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27 November 1989 Calibration Of The Berkeley EUV Airglow Rocket Spectrometer
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The Berkeley Extreme-ultraviolet Airglow Rocket Spectrometer (BEARS), a multi-instrument sounding rocket pay-load, made comprehensive measurements of the Earth's dayglow. The primary instruments consisted of two near normal Rowland mount spectrometers: one channel to measure several atomic oxygen features at high spectral resolution (~ 1.5 Å) in the band passes of 980 - 1040 and 1300 - 1360 ⇔ and the other to measure EUV dayglow and the solar EUV simultaneously in a much broader bandpass (250 - 1150 Å) at moderate resolution (~10 Å). The payload also included a hydrogen Lyman a photometer to monitor the solar irradiance and geocoronal emissions. The instrument was calibrated at the EUV calibration facility at the University of California at Berkeley, and was subsequently launched successfully on September 30, 1988 aboard a four stage experimental sounding rocket, Black Brant XII flight 12.041 WT. The calibration procedure and resulting data is presented.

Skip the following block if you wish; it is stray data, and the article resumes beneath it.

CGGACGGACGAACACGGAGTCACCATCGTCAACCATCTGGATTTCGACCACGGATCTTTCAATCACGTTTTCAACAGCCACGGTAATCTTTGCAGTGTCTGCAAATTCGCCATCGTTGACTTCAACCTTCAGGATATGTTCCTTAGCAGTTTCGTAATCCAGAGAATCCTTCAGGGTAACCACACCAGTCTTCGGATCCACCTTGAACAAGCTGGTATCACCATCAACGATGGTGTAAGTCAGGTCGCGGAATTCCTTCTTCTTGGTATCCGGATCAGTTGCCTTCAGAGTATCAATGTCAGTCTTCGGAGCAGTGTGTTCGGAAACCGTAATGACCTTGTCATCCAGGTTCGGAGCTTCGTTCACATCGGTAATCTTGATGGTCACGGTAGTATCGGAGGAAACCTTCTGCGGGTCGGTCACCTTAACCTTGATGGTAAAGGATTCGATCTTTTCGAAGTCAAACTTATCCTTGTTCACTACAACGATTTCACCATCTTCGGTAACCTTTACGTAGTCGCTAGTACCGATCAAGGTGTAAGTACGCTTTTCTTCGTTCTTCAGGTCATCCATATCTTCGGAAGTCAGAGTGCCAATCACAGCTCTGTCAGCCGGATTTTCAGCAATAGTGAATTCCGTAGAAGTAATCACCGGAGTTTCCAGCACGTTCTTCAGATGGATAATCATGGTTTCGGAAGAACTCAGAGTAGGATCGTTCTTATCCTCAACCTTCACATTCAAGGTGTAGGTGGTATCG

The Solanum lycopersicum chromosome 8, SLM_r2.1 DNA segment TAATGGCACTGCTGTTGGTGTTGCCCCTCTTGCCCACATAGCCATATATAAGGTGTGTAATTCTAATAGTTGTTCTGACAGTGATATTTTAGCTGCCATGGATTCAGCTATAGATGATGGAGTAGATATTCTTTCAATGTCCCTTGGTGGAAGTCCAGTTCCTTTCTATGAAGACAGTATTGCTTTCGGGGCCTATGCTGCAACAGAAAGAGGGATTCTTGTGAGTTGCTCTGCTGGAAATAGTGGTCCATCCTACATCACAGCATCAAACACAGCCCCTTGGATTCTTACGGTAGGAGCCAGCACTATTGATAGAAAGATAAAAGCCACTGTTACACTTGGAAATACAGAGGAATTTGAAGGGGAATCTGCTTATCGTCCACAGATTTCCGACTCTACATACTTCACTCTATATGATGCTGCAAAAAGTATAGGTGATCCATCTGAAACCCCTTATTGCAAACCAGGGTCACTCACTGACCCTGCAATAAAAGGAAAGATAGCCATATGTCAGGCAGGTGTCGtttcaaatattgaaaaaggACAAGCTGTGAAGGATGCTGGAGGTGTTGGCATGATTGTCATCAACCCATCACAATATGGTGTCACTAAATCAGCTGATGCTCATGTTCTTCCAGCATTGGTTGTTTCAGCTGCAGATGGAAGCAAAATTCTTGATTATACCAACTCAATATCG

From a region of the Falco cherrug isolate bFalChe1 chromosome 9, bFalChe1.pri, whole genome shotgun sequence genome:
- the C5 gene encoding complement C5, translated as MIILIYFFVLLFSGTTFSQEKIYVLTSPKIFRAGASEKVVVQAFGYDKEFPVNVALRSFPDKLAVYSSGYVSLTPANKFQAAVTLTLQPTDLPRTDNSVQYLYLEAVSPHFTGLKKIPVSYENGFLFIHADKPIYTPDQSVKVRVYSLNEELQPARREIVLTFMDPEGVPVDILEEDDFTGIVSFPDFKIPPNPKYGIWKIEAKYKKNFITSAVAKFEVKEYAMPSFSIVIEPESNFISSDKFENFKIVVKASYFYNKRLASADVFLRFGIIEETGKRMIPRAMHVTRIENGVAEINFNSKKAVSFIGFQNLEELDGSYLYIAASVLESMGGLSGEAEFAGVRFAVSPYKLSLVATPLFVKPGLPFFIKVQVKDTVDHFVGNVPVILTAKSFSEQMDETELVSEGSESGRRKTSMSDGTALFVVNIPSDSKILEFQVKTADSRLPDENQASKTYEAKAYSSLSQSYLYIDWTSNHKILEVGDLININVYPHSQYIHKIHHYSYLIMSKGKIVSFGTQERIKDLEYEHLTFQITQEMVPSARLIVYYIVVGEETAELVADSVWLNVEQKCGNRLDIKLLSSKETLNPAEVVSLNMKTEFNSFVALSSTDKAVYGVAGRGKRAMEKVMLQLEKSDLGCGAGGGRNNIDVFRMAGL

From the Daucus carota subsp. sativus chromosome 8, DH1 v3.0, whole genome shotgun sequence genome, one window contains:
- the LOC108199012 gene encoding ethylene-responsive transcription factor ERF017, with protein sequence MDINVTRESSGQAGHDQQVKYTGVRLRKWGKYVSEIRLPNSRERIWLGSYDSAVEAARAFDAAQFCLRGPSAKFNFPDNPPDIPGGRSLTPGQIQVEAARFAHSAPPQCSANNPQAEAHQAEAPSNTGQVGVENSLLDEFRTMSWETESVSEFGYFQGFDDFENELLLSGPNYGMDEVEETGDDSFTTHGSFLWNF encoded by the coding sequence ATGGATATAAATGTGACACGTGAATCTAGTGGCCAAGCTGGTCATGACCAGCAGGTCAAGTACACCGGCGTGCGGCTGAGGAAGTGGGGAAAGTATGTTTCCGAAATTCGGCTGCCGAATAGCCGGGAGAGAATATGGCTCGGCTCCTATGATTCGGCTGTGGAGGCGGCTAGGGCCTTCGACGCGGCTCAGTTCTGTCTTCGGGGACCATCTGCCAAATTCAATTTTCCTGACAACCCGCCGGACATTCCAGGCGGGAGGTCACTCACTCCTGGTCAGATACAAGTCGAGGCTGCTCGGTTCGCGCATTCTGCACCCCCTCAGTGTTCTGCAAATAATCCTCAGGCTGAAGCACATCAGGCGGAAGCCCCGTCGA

© (1989) COPYRIGHT Society of Photo-Optical Instrumentation Engineers (SPIE). Downloading of the abstract is permitted for personal use only.
Daniel M. Cotton, Supriya Chakrabarti, and Oswald Siegmund "Calibration Of The Berkeley EUV Airglow Rocket Spectrometer", Proc. SPIE 1159, EUV, X-Ray, and Gamma-Ray Instrumentation for Astronomy and Atomic Physics, (27 November 1989);


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